According to a new survey from UKActive, a British organization devoted to improving the health of citizens, the average British adult spends three hours and nine minutes on the toilet every week, compared to one hour and 30 minutes exercising.
Could not working out lead to more toilet time?
According to Dr. Andrew Albert, a gastroenterologist and medical director for digestive health at Advocate Illinois Masonic Medical Center in Chicago, the answer is yes.
“Exercise is critical to keeping your bowel movements regular,” says Dr. Albert. “If you suffer from constipation, exercise, with proper hydration, can help to move things along.”
How much should you exercise? The National Health Service (NHS) recommends at least 150 minutes of moderate aerobic activity and two or more days of strength and conditioning a week.
But exercise alone is not enough to get your digestive tract on track.
“Proper nutrition is also essential for digestive health,” says Dr. Albert. “The majority of us in the U.S. are over-fed but under-nourished, meaning we eat the wrong types of calories, and way too many of them, instead of fueling our bodies with essential nutrients to keep it running effectively.”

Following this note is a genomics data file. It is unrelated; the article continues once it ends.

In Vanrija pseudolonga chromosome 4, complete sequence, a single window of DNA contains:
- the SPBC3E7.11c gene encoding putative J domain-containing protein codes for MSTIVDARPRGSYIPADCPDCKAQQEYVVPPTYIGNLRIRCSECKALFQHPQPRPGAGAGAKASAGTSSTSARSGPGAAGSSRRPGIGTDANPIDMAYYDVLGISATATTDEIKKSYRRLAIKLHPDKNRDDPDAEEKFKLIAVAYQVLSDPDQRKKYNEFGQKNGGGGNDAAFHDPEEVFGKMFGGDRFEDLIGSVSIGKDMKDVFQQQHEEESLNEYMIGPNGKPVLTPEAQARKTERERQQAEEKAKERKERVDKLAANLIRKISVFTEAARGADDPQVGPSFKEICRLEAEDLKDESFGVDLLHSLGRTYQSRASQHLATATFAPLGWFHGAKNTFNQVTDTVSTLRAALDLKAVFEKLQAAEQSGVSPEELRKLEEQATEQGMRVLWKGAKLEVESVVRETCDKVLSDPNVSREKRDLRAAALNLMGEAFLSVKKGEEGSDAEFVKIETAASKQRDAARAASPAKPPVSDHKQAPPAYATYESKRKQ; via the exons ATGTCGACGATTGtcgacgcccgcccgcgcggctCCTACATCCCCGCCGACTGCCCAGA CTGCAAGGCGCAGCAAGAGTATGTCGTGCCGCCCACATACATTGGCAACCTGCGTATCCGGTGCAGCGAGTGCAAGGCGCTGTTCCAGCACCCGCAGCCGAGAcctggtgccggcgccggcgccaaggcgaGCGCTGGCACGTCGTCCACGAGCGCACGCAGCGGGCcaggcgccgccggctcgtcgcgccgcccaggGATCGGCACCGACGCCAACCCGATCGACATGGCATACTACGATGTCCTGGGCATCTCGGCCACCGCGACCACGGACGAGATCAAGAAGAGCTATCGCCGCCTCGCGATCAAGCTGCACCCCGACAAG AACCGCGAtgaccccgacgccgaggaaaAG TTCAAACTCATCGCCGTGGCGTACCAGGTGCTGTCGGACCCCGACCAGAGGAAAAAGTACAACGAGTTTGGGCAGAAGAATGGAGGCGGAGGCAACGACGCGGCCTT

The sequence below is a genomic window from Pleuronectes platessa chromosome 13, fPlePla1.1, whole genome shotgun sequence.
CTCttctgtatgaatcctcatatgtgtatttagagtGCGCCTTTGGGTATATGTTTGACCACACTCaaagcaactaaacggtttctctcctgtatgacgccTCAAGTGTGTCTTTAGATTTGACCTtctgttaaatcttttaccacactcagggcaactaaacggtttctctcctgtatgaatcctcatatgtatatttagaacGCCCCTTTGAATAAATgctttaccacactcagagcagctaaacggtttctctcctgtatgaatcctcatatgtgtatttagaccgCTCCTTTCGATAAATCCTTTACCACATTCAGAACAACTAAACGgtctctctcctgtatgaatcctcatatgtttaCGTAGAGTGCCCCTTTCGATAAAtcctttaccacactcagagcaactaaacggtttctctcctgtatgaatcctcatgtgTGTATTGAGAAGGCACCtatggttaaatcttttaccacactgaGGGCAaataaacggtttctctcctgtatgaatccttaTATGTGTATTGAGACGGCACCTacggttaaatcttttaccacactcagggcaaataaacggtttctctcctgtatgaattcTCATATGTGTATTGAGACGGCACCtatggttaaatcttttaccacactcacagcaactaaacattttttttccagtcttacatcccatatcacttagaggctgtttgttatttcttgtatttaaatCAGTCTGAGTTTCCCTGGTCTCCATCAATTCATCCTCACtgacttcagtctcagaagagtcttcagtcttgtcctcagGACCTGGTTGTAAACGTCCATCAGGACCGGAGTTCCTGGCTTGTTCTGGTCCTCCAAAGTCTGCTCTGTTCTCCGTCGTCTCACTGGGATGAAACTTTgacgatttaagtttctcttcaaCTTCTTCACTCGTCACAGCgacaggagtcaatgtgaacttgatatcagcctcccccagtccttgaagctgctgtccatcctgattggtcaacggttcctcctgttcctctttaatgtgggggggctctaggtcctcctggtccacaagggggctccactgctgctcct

“Lots and lots of leafy greens, vegetables of all colors, fruit, gelatinous plant foods, like aloe and chia seeds and healthy fats in moderation, like avocados and olive oil, should be part of every person’s daily digestive-healthy diet. Packaged and processed foods should be limited or avoided all together, as they are full of preservatives and unhealthy ingredients that hinder a healthy digestive system.”
The bottom line, says Dr. Albert, is to take care of your body with proper nutrition, hydration and exercise, so your digestive system can function optimally. Plus, this same heavily plant-based diet has been shown to be healthy for the brain and heart, as well.